A Japanese Man in the Gold Rush

In May 1850 a young man stepped off a ship in San Francisco. Nothing remarkable there. Thousands of young men were arriving in San Francisco on their way to the goldfields. Like the others, this young man had come to California to seek for gold. But he hadn’t joined the Gold Rush to get rich. He just wanted to get home.

The young man was an Asian, but with a difference. He was not Chinese, like the other Asian immigrants beginning to come to Gold Mountain — he was Japanese, and he must have been the only native of Japan in California.

His name was Manjiro. He was born in a fishing village in 1827, and by the time he was nine years old his father had died and he was left to support his mother and siblings. So from that young age he worked the fishing boats. Then at the age of 14, he and his five companions were shipwrecked. For five months they nearly starved on a small rocky island until they were picked up by a New England whaling ship.

It was impossible for them to be taken back to Japan. Foreign ships were not allowed to land on the coast of Japan, even to return rescued fishermen, and if they left, even accidentally, Japanese citizens could not return to their homeland on pain of death.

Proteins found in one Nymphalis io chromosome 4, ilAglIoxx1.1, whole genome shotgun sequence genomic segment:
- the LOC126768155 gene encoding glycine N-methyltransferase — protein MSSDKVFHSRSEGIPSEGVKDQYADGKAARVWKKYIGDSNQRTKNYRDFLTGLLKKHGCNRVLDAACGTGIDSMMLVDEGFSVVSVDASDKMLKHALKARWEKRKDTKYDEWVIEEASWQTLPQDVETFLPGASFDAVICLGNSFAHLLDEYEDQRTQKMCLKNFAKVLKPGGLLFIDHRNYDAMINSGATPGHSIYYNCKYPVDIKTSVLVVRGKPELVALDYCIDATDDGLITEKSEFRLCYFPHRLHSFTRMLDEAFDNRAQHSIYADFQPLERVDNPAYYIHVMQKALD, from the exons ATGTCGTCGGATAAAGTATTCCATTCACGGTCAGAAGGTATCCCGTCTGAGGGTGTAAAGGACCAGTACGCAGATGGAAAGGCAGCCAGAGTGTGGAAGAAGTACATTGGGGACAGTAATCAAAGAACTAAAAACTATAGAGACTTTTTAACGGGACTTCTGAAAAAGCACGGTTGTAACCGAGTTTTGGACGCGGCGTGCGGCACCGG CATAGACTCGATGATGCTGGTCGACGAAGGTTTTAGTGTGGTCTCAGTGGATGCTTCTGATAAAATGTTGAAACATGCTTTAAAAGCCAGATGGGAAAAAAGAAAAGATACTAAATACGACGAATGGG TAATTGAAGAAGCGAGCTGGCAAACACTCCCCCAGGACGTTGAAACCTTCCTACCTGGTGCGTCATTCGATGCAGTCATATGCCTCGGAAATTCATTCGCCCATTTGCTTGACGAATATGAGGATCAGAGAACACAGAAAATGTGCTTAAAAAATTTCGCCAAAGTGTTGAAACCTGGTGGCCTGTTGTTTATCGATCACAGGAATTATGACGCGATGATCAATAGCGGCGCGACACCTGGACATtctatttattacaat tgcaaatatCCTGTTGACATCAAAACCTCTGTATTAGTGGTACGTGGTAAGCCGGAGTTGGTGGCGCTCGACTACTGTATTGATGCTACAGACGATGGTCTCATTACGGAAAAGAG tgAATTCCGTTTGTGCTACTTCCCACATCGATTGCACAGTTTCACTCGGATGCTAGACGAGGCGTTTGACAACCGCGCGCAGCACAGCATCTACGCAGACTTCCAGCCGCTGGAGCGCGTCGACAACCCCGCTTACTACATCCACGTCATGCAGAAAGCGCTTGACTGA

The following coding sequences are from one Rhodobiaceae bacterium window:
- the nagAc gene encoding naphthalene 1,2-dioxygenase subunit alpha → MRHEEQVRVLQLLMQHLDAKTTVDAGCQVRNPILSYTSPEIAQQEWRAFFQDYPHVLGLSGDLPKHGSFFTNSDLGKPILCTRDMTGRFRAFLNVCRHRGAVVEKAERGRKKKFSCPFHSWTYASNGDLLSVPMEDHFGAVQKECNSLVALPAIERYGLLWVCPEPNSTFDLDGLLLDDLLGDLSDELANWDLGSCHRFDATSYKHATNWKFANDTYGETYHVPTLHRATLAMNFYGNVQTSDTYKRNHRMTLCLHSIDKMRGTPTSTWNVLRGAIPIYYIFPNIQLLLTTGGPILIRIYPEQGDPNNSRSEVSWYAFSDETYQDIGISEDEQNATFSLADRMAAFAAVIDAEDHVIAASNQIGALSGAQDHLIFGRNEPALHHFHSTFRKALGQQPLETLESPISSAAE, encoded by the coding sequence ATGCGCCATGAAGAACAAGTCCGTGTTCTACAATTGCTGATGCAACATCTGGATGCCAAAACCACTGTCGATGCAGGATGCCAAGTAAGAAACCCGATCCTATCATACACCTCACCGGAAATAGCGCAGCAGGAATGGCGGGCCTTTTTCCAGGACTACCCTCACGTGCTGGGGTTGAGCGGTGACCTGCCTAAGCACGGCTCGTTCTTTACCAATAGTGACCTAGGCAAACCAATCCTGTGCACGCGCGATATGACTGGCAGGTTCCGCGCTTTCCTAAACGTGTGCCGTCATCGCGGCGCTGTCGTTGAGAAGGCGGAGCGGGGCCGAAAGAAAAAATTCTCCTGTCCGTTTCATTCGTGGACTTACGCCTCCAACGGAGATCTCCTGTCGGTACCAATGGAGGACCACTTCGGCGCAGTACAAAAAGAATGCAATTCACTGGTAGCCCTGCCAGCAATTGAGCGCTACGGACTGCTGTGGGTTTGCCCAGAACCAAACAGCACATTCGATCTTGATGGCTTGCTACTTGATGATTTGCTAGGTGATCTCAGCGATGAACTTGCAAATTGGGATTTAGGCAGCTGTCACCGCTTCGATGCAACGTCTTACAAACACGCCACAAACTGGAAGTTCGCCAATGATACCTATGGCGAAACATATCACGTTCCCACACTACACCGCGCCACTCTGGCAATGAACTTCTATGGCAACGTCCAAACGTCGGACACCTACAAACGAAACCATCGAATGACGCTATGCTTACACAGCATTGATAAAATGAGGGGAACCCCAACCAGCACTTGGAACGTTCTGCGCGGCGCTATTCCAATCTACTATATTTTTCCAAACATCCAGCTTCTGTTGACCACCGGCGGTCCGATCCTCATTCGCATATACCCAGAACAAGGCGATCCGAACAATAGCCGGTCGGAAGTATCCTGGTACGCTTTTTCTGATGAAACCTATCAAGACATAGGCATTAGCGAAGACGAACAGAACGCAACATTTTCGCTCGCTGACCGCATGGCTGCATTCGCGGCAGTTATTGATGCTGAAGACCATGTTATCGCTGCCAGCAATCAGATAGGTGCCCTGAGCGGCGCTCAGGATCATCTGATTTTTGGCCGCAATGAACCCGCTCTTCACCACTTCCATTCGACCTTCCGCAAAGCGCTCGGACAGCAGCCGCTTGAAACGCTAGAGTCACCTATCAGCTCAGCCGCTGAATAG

A photo, possibly showing Manjiro as a young man, recently found in the New Bedford Public Library.

A photo, possibly showing Manjiro as a young man, recently found in the New Bedford Public Library.

So Manjiro went with Captain William Whitfield to New Bedford, Massachusetts. On board ship, he began learning English, and the captain, impressed by the boy’s intelligence and attentiveness, taught him piloting and seamanship. In New Bedford he was enrolled in school and continued his education in language, mathematics, and navigation. Captain Whitfield and his wife treated Manjiro, whom they called John Mung, as their adopted son.

Throughout his sojourn in the United States, Manjiro suffered from homesickness. He longed to see his native land once more. He yearned for his mother and worried that she was living in poverty and distress without her eldest son to care for her. But how could he return to Japan? How would he find the means to make the voyage? What ship could take him there? And if he did find a way to get to Japan, how would he be treated? What good would it do his mother if he were arrested and executed on his return?

More about Manjiro and his return to his homeland next time. For information about the photo, see this article in the Japan Times.

About nancyleek

Nancy is a retired librarian who lives in Chico, California. She is the author of John Bidwell: The Adventurous Life of a California Pioneer.
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3 Responses to A Japanese Man in the Gold Rush

  1. John Gallardo says:

    FASCINATING!!! Thank You! -John Gallardo

  2. I hope you turn this story into your next picture book!

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